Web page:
The avian flu outbreak may give egg producers a chance to speed up conversions to cage-free housing, the president of Cal-Maine Foods told a recent conference.
Faced with repopulating herds of hens affected by highly pathogenic avian influenza (HPAI), producers might slow down the process to give themselves time to build cage-free facilities, Dolph Baker, president of Cal-Maine, told the 2022 BMO Global Farm to Market Conference. He said he expects the repopulation process to be slower for that reason than it was in 2015, the year of the last major outbreak of HPAI.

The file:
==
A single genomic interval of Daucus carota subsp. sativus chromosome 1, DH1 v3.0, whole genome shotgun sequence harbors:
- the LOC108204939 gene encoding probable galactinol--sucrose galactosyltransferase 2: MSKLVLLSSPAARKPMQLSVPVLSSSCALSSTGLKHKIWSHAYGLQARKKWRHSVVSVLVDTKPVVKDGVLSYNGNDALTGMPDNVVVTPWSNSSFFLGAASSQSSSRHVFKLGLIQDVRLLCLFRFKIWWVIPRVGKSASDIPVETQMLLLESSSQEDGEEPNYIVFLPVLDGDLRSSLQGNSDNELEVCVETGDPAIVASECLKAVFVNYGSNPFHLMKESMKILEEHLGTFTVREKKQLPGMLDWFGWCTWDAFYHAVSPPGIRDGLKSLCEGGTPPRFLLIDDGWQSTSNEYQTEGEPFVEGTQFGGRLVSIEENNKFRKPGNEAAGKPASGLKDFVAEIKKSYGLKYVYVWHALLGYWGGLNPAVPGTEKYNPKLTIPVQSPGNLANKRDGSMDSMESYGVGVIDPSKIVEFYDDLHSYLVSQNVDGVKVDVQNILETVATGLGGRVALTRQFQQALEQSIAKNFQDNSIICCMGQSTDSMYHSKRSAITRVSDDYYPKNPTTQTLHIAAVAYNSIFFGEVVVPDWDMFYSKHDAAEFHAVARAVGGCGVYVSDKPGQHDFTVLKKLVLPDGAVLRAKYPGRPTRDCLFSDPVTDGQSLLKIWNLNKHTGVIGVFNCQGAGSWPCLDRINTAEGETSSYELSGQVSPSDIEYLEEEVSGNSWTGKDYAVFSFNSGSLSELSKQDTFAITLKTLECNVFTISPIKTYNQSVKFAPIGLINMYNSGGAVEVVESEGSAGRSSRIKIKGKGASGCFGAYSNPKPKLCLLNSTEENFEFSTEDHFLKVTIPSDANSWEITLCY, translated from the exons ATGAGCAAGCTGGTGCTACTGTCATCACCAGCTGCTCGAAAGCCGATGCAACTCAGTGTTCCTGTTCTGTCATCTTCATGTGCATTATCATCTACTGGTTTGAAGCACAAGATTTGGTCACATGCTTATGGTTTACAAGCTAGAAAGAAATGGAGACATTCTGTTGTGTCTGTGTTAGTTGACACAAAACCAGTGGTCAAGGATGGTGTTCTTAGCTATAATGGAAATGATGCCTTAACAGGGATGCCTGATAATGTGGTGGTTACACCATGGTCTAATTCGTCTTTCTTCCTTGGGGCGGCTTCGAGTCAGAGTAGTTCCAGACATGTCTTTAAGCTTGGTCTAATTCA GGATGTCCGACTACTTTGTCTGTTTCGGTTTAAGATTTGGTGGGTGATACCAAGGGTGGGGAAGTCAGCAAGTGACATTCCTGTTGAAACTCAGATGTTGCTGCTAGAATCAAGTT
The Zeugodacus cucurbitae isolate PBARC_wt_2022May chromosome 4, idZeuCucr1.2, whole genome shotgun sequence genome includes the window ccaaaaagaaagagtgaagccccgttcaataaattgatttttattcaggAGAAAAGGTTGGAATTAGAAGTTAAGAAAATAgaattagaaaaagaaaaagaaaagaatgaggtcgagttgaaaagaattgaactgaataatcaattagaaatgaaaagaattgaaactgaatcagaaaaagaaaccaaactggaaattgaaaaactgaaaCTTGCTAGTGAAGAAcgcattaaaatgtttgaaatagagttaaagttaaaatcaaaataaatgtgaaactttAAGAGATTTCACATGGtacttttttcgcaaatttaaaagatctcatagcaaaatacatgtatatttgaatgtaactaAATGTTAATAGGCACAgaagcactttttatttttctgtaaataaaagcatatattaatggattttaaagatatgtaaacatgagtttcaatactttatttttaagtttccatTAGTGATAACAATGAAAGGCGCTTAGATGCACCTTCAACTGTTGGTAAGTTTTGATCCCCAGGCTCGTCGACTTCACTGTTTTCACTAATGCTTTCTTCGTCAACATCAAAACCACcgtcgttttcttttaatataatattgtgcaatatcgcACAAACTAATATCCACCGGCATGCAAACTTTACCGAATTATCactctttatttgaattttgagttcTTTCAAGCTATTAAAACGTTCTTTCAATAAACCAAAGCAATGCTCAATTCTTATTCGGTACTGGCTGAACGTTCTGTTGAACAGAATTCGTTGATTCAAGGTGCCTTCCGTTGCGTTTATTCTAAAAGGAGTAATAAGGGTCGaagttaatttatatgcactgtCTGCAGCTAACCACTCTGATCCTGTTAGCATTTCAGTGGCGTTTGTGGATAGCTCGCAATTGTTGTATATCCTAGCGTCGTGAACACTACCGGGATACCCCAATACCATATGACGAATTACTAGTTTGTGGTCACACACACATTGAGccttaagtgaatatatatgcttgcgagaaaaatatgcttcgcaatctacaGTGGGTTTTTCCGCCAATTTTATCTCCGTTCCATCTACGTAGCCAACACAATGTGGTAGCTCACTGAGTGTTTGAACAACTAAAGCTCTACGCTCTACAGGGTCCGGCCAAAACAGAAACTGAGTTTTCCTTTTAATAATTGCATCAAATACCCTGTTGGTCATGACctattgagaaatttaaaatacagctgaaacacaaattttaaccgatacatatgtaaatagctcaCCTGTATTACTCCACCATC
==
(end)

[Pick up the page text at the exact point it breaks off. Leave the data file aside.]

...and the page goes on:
Cage-free eggs are in demand because of new laws, in California and elsewhere, that prohibit the sale of eggs from hens that were caged – even those laid in other states. A report from an advocacy organization stated that 92% of the egg processors it surveyed were complying with cage-free mandates.
Cal-Maine, the largest U.S. egg producer, regularly gets calls from smaller producers proposing an acquisition. The problem, Baker told the conference, is that many of these smaller, often family-owned companies don’t have cage-free production, and Cal-Maine prioritizes converting its existing facilities to cage-free over buying other companies and converting them.